2. what should happen if a substitute for a near-relative referee, who knew the applicant “best in a personal sense”, did not know the applicant very well; and
  3. the questions that should be asked of the substituted referee to test the depth of the relationship.


As we have explained, one of the purposes of interviewing a referee about their relationship with the applicant is to establish whether the referee knows the applicant well enough to adequately comment on whether the applicant is a fit and proper person to possess a firearm. Unfortunately, the Arms Manual, the Master Vetting Guide and the Firearms Licence Vetting Guide do not identify that this is the primary purpose of that part of the vetting exercise.


4.9 The ease of obtaining a firearms licence


A number of people told us that New Zealand Police tend to grant a firearms licence unless there are strong reasons to decline. The suggestion was that it is too easy to obtain a firearms licence. In support of this, reliance is placed on the limited number of refusals. The information we have been provided shows that only 2.1 percent of all new applications for standard firearms licences between 2014 and 2018 were declined by New Zealand Police.


Under the Arms Act, a firearms licence is not to be granted unless the relevant member of New Zealand Police is “satisfied that the applicant is a fit and proper person to be in possession of a firearm”. Obviously, it is for the applicant to satisfy the fit and proper person test. There are, however, some complicating factors:

  1. As noted above, a non-sworn member of Police can grant a firearms licence but only a police officer of the rank of inspector or above may decline one. For those who are working in the system, this might be taken to suggest that refusal of a firearms licence is more significant than a grant and, perhaps, that applications are to be granted unless there is good reason not to.
  2. There is a practical, if not legal, requirement for administrative decisions, particularly those that are able to be appealed, to be supported by reasons.19
  3. If an applicant asserts good character, is supported by referees and has no disqualifying factors on their National Intelligence Application profile (such as a history of family violence), a police officer of the rank of inspector or above may have found it difficult to refuse a firearms licence based on the fit and proper person test. One reason could be insufficient evidence from an applicant - for instance, in the case of an applicant who had recently arrived in New Zealand. However, New Zealand Police policy and operational guidance were of limited assistance on this point.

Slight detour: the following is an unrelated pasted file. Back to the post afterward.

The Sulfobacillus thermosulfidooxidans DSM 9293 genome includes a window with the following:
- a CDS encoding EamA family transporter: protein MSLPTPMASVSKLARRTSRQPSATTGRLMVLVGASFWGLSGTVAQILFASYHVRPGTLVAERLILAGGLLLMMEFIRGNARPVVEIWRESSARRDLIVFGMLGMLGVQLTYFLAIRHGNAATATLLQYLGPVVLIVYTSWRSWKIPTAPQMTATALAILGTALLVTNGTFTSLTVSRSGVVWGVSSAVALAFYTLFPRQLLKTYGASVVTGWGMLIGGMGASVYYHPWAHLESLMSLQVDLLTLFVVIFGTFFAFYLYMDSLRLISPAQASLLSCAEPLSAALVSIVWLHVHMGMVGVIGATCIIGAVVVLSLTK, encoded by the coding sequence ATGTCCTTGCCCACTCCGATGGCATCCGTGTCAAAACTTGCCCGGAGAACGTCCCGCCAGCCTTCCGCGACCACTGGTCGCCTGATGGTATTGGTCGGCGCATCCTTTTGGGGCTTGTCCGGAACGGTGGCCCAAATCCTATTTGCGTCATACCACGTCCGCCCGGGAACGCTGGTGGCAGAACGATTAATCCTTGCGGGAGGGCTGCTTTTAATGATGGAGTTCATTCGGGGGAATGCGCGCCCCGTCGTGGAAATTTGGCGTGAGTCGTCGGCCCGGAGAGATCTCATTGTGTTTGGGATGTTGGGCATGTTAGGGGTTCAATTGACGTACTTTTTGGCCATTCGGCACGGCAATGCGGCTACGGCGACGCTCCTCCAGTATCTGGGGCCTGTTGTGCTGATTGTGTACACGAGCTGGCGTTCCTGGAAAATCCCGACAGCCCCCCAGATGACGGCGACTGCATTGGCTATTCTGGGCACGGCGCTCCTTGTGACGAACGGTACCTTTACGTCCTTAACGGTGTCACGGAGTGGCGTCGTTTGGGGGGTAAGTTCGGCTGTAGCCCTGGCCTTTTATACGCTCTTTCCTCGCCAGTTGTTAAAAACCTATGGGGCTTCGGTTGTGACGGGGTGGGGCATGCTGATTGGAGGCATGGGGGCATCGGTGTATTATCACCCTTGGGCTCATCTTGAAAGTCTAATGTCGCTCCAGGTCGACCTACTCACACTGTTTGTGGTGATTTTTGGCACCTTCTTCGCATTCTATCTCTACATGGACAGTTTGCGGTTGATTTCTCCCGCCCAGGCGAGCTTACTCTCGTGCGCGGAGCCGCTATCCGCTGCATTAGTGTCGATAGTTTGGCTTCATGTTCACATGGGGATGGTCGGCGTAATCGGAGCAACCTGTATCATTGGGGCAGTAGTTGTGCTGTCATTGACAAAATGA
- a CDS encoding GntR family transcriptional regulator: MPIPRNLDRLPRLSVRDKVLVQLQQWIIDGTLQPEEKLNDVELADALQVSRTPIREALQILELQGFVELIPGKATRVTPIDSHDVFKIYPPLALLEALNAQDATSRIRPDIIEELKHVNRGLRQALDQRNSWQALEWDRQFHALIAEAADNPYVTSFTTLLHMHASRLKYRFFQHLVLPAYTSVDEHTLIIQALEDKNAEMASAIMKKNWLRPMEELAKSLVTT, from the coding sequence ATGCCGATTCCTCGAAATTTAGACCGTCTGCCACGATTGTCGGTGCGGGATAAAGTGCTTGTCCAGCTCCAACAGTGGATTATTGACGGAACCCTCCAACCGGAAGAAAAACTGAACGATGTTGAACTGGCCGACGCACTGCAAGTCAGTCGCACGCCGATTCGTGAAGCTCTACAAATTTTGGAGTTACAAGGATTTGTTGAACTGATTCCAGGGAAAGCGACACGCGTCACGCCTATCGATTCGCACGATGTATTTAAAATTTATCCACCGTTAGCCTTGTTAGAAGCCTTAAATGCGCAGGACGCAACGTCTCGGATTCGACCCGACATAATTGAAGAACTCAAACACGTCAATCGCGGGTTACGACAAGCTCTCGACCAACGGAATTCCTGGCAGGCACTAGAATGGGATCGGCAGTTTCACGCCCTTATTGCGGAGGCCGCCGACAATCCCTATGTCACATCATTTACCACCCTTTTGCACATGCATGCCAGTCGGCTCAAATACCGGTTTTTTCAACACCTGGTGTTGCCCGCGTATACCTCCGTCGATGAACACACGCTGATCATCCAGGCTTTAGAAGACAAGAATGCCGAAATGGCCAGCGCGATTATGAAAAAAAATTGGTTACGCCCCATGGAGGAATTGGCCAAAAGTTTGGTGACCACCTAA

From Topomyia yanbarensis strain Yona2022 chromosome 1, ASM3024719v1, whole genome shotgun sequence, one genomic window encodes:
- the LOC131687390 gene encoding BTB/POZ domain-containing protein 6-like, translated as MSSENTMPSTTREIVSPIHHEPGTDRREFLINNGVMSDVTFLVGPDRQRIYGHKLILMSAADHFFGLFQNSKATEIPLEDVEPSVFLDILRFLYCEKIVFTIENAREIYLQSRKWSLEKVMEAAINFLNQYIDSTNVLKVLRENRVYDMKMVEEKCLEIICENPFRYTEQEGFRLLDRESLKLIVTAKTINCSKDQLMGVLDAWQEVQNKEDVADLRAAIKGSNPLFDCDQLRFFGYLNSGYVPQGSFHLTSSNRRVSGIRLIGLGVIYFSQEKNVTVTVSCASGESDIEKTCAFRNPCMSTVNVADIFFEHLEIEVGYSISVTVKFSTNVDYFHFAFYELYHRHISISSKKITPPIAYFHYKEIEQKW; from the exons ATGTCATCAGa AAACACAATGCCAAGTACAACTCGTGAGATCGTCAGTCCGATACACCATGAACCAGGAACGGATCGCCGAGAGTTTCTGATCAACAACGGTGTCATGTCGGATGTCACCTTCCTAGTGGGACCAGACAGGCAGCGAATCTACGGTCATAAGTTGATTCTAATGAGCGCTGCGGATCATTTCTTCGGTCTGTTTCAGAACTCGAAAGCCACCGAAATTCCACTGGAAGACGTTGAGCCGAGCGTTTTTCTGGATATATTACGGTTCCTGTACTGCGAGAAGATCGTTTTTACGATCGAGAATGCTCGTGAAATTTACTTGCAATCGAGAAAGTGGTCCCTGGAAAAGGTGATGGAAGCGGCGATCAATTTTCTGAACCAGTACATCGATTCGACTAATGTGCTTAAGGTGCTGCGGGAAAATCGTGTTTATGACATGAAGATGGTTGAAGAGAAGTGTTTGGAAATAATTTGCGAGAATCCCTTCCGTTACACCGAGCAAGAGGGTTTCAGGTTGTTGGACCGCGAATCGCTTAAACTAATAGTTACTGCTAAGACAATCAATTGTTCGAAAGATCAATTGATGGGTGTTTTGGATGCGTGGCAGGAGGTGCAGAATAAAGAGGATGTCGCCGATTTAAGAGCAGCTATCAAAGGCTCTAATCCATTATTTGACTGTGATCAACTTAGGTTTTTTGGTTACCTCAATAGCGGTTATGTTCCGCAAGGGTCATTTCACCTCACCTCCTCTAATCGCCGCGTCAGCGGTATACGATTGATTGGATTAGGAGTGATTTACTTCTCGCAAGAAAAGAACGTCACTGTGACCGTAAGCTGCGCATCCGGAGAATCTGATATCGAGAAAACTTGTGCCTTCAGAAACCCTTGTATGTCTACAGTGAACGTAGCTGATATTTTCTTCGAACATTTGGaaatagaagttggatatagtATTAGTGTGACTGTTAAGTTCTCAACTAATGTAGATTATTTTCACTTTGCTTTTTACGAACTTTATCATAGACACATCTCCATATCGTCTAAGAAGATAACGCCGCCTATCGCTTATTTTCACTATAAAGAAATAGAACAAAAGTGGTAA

4. Adding to this is the case law on firearms licence refusals and revocations. Under section 62 of the Arms Act there was a right of appeal to the District Court against the refusal or revocation of a firearms licence. A number of the judgments dealing with the appeals suggested New Zealand Police had adopted an approach to the fit and proper person test that was too strict.20 These cases generally indicate judicial tolerance for granting or not revoking a firearms licence despite applicants or firearms licence holders (as the case may be) having sometimes serious convictions.21


In addition, we would note that the low level of refusals – 2.1 percent of all new applications for standard licences – is not necessarily indicative of a lax approach to granting firearms licences. The firearms licensing process has a gate-keeping role in that applicants who are unlikely to be successful are unlikely to apply. A potential applicant who has, for example, a long history of criminal offending is unlikely to waste the application fee knowing that their application will likely be declined.


We are not in a position to assess whether it has been “too easy” to obtain a firearms licence. This would require extensive analysis of a range of material held by New Zealand Police, including application files and the subsequent conduct of those who were granted firearms licences. The licensing process has changed since 15 March 2019. So, the cost of such an exercise in terms of time and money would heavily outweigh the possible benefits.


4.10 Reviews, reports and commentary on the firearms licensing system


The 1997 Thorp Report concluded there was “a need for radical reform of the firearms laws”.22 It also noted that the distinction between military style semi-automatic firearms and other semi-automatic firearms had “proved to be problematic at best since 1992” and that “the potential for evasion of the law is too great”.23 Its 60 recommendations included the following proposals:24